'The setting - a mall in Illonois, when the animals are in heat. They gather around the watering hole, showing signs of affection and signs of aggresion to their counterparts. The different species stay apart from one another. The animals are watched over consistently by their leaders, pampered and preened.'
Fine, so you may be forgiven for thinking this is a review of Wildlife on One. But this is one of the many subtle messages sent across during Mean Girls. This film has been dismissed by many as a 'chick flick.' Those narrow-minded people are wrong.
Tina Fey took this idea from the book, Queenbees and Wannabees, a factual look at high school cliques. Fey wrote, and starred in, this comedic,fictional look at today's youth.
It could almost be my high school she is reviewing. Every school has a clique problem. Cady is a New Girl. Home-schooled in Africa from the age of four, she takes her fist steps into high school at sixteen.
Northshore is divided into groups, as shown on Janice's map of the cafeteria. There are "the J. V. Jocks, Asian Nerds, Cool Asians, Girls who Eat their Feelings, Girls who eat Nothing at All ..." and the list goes on. Every school has them. I had the displeasure of watching this film with my extremely schocked mother, who recognised her three children in the characters. Alright, so the ideas are over the top, and the supporting cast are occasionally over-played, but the idea is spot-on. All teenagers are the same, they all do act like animals, everybody gets grounded, evrybody has house parties, everybody has a crush on her best friends boyfriend.
But the most obvious things about this film are the relationships between characters. The way Cady and Gretchen both wish to be in the Plastics, because being out of them would be hell, even with Regina George sniping and trying desperately to ruin them. Janice's relationships with her friends were tarnished when Regina sent messages around about her sexuality. Regina herself is greatly envious of Cady, whom she sees as prettier than her, more intelligent than her, and much more worthy of her ex-boyfriend's attention. Watch carefully, as Regina, who supposedly hates Cady, takes her advice on what to eat, and what to use on her face. Similarly, watch as Cady throws Regina's rumours at Janice, calling her a lesbian.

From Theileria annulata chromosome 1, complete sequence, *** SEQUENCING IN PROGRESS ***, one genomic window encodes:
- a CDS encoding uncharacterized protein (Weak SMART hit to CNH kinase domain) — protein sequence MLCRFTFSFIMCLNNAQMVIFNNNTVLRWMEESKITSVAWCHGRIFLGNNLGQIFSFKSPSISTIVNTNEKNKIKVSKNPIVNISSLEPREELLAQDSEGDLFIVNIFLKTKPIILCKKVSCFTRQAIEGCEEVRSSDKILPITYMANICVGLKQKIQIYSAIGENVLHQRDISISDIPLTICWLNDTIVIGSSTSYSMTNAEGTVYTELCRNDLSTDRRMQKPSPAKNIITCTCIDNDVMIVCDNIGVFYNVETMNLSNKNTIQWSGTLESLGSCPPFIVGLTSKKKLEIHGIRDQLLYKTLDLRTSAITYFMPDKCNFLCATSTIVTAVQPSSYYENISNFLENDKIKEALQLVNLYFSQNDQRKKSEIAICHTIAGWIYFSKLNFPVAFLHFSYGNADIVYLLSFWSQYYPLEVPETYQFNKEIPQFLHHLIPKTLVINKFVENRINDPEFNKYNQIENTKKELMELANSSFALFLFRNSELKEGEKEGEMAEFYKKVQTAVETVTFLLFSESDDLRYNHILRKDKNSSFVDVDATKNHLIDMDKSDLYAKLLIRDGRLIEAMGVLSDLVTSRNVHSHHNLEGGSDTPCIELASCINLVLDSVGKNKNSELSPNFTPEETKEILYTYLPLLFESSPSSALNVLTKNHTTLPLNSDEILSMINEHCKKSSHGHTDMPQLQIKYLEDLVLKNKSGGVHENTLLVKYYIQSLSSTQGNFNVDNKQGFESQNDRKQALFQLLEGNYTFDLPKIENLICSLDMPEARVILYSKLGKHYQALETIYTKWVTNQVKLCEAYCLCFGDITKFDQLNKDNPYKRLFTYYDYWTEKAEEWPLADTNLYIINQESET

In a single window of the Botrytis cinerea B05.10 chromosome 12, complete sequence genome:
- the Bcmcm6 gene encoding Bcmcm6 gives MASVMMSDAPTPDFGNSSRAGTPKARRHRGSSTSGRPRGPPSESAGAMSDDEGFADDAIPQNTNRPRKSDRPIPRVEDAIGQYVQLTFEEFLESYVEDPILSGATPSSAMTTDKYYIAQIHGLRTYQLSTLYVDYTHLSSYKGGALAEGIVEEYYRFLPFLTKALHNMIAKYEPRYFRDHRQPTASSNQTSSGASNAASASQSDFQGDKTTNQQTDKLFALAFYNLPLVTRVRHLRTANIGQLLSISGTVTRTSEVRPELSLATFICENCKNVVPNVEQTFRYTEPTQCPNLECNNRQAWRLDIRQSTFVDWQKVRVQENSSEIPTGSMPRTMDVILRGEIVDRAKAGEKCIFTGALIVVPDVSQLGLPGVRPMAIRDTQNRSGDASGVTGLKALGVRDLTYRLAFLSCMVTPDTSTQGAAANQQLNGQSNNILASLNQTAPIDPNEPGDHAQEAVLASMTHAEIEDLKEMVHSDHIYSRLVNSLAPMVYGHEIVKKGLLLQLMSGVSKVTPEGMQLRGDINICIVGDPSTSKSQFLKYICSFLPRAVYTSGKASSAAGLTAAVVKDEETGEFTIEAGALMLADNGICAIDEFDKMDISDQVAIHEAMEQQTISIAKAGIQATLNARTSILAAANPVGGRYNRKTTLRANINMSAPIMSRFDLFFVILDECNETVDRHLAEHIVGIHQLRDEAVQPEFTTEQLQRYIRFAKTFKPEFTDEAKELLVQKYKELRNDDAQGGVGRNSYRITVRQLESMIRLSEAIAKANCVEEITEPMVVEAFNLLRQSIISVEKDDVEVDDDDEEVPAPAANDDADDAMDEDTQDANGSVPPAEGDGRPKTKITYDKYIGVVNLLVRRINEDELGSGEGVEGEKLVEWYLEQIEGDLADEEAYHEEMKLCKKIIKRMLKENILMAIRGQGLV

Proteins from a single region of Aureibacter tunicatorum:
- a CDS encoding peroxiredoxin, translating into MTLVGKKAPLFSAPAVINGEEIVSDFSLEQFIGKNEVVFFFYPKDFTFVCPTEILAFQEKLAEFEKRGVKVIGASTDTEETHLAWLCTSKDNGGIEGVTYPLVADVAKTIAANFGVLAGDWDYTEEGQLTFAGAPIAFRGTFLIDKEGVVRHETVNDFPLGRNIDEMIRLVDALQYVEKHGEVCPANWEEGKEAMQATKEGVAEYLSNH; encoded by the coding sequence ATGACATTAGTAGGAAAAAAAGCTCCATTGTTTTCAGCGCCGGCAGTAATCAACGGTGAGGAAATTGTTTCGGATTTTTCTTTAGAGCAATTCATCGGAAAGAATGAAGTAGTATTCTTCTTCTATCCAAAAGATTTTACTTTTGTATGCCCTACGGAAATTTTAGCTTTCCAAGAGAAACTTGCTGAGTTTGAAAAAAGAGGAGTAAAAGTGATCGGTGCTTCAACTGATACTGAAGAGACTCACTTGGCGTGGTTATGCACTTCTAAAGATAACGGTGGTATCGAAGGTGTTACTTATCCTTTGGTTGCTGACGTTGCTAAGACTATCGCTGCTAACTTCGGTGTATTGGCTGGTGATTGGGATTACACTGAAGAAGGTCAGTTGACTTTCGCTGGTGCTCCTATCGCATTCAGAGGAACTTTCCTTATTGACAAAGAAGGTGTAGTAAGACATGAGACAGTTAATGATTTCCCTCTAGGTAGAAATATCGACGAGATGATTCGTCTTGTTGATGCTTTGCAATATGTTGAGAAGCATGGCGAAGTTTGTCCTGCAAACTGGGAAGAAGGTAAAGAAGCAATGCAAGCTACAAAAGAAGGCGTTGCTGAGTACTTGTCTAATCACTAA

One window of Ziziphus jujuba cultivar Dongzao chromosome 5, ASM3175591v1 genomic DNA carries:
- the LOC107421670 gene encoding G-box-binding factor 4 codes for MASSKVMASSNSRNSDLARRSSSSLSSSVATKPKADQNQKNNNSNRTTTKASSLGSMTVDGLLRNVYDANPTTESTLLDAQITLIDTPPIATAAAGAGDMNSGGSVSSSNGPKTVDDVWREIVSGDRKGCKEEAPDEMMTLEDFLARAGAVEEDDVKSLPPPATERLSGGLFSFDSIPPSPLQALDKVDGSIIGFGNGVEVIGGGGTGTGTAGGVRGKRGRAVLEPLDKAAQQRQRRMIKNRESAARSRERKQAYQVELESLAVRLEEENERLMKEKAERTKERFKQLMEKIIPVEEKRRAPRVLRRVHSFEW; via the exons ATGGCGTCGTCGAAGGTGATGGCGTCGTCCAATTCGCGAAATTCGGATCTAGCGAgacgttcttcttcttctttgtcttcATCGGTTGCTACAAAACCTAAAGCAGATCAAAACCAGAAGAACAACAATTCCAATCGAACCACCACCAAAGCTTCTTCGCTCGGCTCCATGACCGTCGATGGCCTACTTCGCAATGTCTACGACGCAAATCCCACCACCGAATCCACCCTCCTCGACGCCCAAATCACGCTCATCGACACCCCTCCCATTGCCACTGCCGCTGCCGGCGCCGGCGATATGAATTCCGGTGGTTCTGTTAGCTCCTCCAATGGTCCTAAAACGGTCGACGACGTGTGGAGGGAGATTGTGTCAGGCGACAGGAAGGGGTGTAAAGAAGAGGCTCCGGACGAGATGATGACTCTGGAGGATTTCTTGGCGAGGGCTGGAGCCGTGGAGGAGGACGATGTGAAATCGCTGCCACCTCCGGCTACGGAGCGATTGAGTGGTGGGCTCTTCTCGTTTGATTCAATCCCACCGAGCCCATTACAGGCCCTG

This film touches the heartstrings. But not just because, in places, it is sad. Also, because you are well aware you are either similar to one of the characters, or you know one of them. The situations are handled in a sometimes over the top comedic way (hence the low star rating), which helps to buffer the blow. Over all, this film teaches people about the dangers of high school.
Sometimes being outside the group is better than being in ...